Month: August 2012 (page 1 of 3)

England’s next opening batsman

Nick Compton accidentally scores a run

We’d go for Nick Compton. He was born in Durban, so it would help Malcolm Conn be hilarious. Conn’s definitely a man abiding by our ‘repeat until funny’ rule when making jokes about England cricketers born in South Africa.

He’s not got there yet.

Another reason to go for Compton is that he’s a top order batsman who’s scored loads of runs in the last couple of years. We’re kind of old-fashioned – we like it when batsmen do that. It seems relevant, even if the person in question isn’t in some sort of development programme and is also over the age of 23.

They’ll probably go for someone younger who’s flavour of the month. That’s usually the way these things work. ‘Blood some young talent,’ people cry, as if talent fades by the year. Nothing against young batsmen, but we increasingly like our top order batsmen to be old and lumpen. Compton’s perfectly happy to hang around without really doing anything whatsoever. This is admirable.

Feline reaction to Andrew Strauss’s retirement from cricket

In the highly unlikely event that we’ve picked up a new reader in the last year, we should say that we have a feature on this website entitled animals being conspicuously indifferent to cricket.

Lemon Bella’s cats, StraussCat and Meowcus Trescattick, have appeared on several occasions and we’re honoured to be able to present their verdict on Andrew Strauss’s retirement from cricket.

Lemon Bella writes:

This is how StraussCat took the news of his namesake’s retirement:

Couldn't give a toss

Reliable and steadfastly predictable in his conspicuous indifference, he simply focused on that particularly itchy, hard-to-reach bit. I salute him for his years of indifferent achievement and will allow him to retire with the grace befitting such a loyal servant

Meowcus Trescattick, on the other hand, was worringly interested in this news:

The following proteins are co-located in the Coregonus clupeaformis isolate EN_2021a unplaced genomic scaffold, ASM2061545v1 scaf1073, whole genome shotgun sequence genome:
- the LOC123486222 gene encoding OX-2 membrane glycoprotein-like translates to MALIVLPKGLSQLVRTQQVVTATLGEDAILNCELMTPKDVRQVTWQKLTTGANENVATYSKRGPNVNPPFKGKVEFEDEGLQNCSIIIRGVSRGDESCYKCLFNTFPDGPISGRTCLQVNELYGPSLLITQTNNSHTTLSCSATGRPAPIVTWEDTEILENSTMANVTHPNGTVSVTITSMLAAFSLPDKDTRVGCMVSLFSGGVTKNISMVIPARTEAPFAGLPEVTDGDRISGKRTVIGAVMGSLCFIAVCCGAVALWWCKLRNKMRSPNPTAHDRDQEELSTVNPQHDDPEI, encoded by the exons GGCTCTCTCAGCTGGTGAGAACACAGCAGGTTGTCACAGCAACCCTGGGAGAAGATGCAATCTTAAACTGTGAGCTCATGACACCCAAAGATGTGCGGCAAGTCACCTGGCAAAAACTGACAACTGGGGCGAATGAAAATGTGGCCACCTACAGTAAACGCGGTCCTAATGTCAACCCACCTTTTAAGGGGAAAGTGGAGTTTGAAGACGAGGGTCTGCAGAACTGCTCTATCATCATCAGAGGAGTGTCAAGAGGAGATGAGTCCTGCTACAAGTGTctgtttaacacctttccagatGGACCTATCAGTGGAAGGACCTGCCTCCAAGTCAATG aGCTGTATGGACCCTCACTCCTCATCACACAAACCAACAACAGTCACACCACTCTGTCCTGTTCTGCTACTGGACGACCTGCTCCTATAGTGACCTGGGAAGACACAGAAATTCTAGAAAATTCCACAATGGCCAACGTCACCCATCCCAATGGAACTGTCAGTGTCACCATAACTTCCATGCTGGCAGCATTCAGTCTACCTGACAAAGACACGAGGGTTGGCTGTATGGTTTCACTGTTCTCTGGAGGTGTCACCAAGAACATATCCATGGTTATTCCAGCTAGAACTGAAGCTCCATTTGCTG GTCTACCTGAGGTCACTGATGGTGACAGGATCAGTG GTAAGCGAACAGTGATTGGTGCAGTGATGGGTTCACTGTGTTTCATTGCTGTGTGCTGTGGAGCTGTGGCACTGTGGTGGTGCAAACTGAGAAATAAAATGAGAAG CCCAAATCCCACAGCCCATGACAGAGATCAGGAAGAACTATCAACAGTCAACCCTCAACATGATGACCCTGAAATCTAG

Simmer down!

Look at him! Look at how perky and intrigued he is!

We may have to look look elsewhere for indifference from now on, because this is clearly the sort of cat who might develop an opinion about Jonny Bairstow.

Reporting on Strauss and Pietersen

It’s interesting that so many people took yesterday’s post at face value. We’ll come clean: it is not our actual stance on the Pietersen issue. There are bits of it we might agree with to some extent, but for the most part it’s an extreme position we adopted in order to make an entirely different point.

It was intended as a parody of recent newspaper pieces covering the Strauss-Pietersen issue. We wrote it because we don’t like it when the boundary between news and opinion is blurred and because we don’t like it when the media as a whole seems to favour one particular version of events.

It was written as if we were a Little Englander. However, the twist is that in this parallel universe, Strauss is seen as the villain while Pietersen is portrayed as an England hero. The facts are the same, but they are presented differently.


It’s wrong to say that every writer has an agenda, but they do all have opinions. We’re seeing a great deal more opinion than news regarding Pietersen and Strauss. That’s fine, but we don’t like it when opinions are sneaked in on the sly. There’s a certain amount of insidious rhetoric on display when it comes to this particular story.

The point we were making with yesterday’s post is that the same information can be presented in different ways. Clearly there are differences between the backgrounds of Pietersen and Strauss, but you could, if you wanted to, make an issue of Strauss’s place of birth – or Andy Flower’s for that matter.

Similarly, Strauss took a holiday in the middle of the season and in the middle of a crisis. This wasn’t a massive crime, particularly in light of what followed, but we can only imagine how the press would have reacted if Pietersen had done the same. Strauss took a break. Pietersen would have ‘controversially’ taken a break.

That use of ‘controversially’ is the kind of thing we’re talking about. Certain vocabulary can give rise to subtle, perhaps accidental, attempts to persuade the reader that one party is ‘right’ and the other is ‘wrong’.

Word use matters

In The Sunday People, Dave Kidd outlines how England’s “South Africa-born star” criticised James Taylor during the Lord’s Test. No real details are given, but this doesn’t stop Derek Pringle from saying that it “plumbs new depths of obnoxious behaviour” in The Telegraph. You read those two pieces and you can’t help but have a certain perception of what happened – but based on what?